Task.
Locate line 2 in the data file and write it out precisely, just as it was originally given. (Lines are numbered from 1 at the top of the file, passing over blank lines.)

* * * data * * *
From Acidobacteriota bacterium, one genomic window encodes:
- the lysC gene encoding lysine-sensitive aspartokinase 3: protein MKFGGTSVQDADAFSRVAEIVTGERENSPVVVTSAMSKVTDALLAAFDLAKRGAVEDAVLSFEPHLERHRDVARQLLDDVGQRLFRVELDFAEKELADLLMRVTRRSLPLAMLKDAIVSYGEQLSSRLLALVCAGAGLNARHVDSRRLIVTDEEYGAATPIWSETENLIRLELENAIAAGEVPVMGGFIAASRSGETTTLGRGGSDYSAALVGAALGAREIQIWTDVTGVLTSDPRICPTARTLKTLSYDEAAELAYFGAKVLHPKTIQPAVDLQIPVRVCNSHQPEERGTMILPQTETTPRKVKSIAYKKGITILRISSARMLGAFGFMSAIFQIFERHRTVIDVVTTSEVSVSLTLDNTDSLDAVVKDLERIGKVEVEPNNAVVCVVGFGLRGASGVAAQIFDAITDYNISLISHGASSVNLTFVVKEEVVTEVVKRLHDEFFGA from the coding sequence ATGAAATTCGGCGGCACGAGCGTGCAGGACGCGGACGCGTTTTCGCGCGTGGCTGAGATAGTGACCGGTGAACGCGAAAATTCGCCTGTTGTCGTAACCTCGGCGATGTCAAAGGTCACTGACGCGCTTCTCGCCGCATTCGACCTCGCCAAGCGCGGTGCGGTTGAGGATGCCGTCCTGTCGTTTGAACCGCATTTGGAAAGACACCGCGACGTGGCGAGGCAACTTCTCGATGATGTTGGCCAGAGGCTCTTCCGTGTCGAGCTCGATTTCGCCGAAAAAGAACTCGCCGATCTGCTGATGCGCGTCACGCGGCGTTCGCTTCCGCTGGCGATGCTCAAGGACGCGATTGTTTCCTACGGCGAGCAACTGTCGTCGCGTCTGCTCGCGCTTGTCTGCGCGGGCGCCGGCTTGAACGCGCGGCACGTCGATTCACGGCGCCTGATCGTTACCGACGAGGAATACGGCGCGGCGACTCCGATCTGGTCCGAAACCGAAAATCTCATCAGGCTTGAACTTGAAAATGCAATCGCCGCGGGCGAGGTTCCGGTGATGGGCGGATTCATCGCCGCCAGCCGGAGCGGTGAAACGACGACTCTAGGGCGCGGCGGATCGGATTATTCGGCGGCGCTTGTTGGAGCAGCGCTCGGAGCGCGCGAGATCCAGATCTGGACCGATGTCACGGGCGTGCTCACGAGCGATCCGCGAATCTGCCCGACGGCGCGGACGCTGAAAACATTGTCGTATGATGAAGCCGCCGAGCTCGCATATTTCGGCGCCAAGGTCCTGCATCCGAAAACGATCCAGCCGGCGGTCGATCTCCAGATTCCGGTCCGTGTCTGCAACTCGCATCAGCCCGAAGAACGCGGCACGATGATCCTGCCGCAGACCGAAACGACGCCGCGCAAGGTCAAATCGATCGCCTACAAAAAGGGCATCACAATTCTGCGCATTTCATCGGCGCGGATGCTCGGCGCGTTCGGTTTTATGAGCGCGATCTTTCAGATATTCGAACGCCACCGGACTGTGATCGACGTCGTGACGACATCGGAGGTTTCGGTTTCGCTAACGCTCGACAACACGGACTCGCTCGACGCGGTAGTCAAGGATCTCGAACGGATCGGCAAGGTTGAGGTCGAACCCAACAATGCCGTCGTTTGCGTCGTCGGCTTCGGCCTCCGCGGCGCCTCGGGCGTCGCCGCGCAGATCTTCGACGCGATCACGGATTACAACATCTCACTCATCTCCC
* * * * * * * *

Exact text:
- the lysC gene encoding lysine-sensitive aspartokinase 3: protein MKFGGTSVQDADAFSRVAEIVTGERENSPVVVTSAMSKVTDALLAAFDLAKRGAVEDAVLSFEPHLERHRDVARQLLDDVGQRLFRVELDFAEKELADLLMRVTRRSLPLAMLKDAIVSYGEQLSSRLLALVCAGAGLNARHVDSRRLIVTDEEYGAATPIWSETENLIRLELENAIAAGEVPVMGGFIAASRSGETTTLGRGGSDYSAALVGAALGAREIQIWTDVTGVLTSDPRICPTARTLKTLSYDEAAELAYFGAKVLHPKTIQPAVDLQIPVRVCNSHQPEERGTMILPQTETTPRKVKSIAYKKGITILRISSARMLGAFGFMSAIFQIFERHRTVIDVVTTSEVSVSLTLDNTDSLDAVVKDLERIGKVEVEPNNAVVCVVGFGLRGASGVAAQIFDAITDYNISLISHGASSVNLTFVVKEEVVTEVVKRLHDEFFGA from the coding sequence ATGAAATTCGGCGGCACGAGCGTGCAGGACGCGGACGCGTTTTCGCGCGTGGCTGAGATAGTGACCGGTGAACGCGAAAATTCGCCTGTTGTCGTAACCTCGGCGATGTCAAAGGTCACTGACGCGCTTCTCGCCGCATTCGACCTCGCCAAGCGCGGTGCGGTTGAGGATGCCGTCCTGTCGTTTGAACCGCATTTGGAAAGACACCGCGACGTGGCGAGGCAACTTCTCGATGATGTTGGCCAGAGGCTCTTCCGTGTCGAGCTCGATTTCGCCGAAAAAGAACTCGCCGATCTGCTGATGCGCGTCACGCGGCGTTCGCTTCCGCTGGCGATGCTCAAGGACGCGATTGTTTCCTACGGCGAGCAACTGTCGTCGCGTCTGCTCGCGCTTGTCTGCGCGGGCGCCGGCTTGAACGCGCGGCACGTCGATTCACGGCGCCTGATCGTTACCGACGAGGAATACGGCGCGGCGACTCCGATCTGGTCCGAAACCGAAAATCTCATCAGGCTTGAACTTGAAAATGCAATCGCCGCGGGCGAGGTTCCGGTGATGGGCGGATTCATCGCCGCCAGCCGGAGCGGTGAAACGACGACTCTAGGGCGCGGCGGATCGGATTATTCGGCGGCGCTTGTTGGAGCAGCGCTCGGAGCGCGCGAGATCCAGATCTGGACCGATGTCACGGGCGTGCTCACGAGCGATCCGCGAATCTGCCCGACGGCGCGGACGCTGAAAACATTGTCGTATGATGAAGCCGCCGAGCTCGCATATTTCGGCGCCAAGGTCCTGCATCCGAAAACGATCCAGCCGGCGGTCGATCTCCAGATTCCGGTCCGTGTCTGCAACTCGCATCAGCCCGAAGAACGCGGCACGATGATCCTGCCGCAGACCGAAACGACGCCGCGCAAGGTCAAATCGATCGCCTACAAAAAGGGCATCACAATTCTGCGCATTTCATCGGCGCGGATGCTCGGCGCGTTCGGTTTTATGAGCGCGATCTTTCAGATATTCGAACGCCACCGGACTGTGATCGACGTCGTGACGACATCGGAGGTTTCGGTTTCGCTAACGCTCGACAACACGGACTCGCTCGACGCGGTAGTCAAGGATCTCGAACGGATCGGCAAGGTTGAGGTCGAACCCAACAATGCCGTCGTTTGCGTCGTCGGCTTCGGCCTCCGCGGCGCCTCGGGCGTCGCCGCGCAGATCTTCGACGCGATCACGGATTACAACATCTCACTCATCTCCC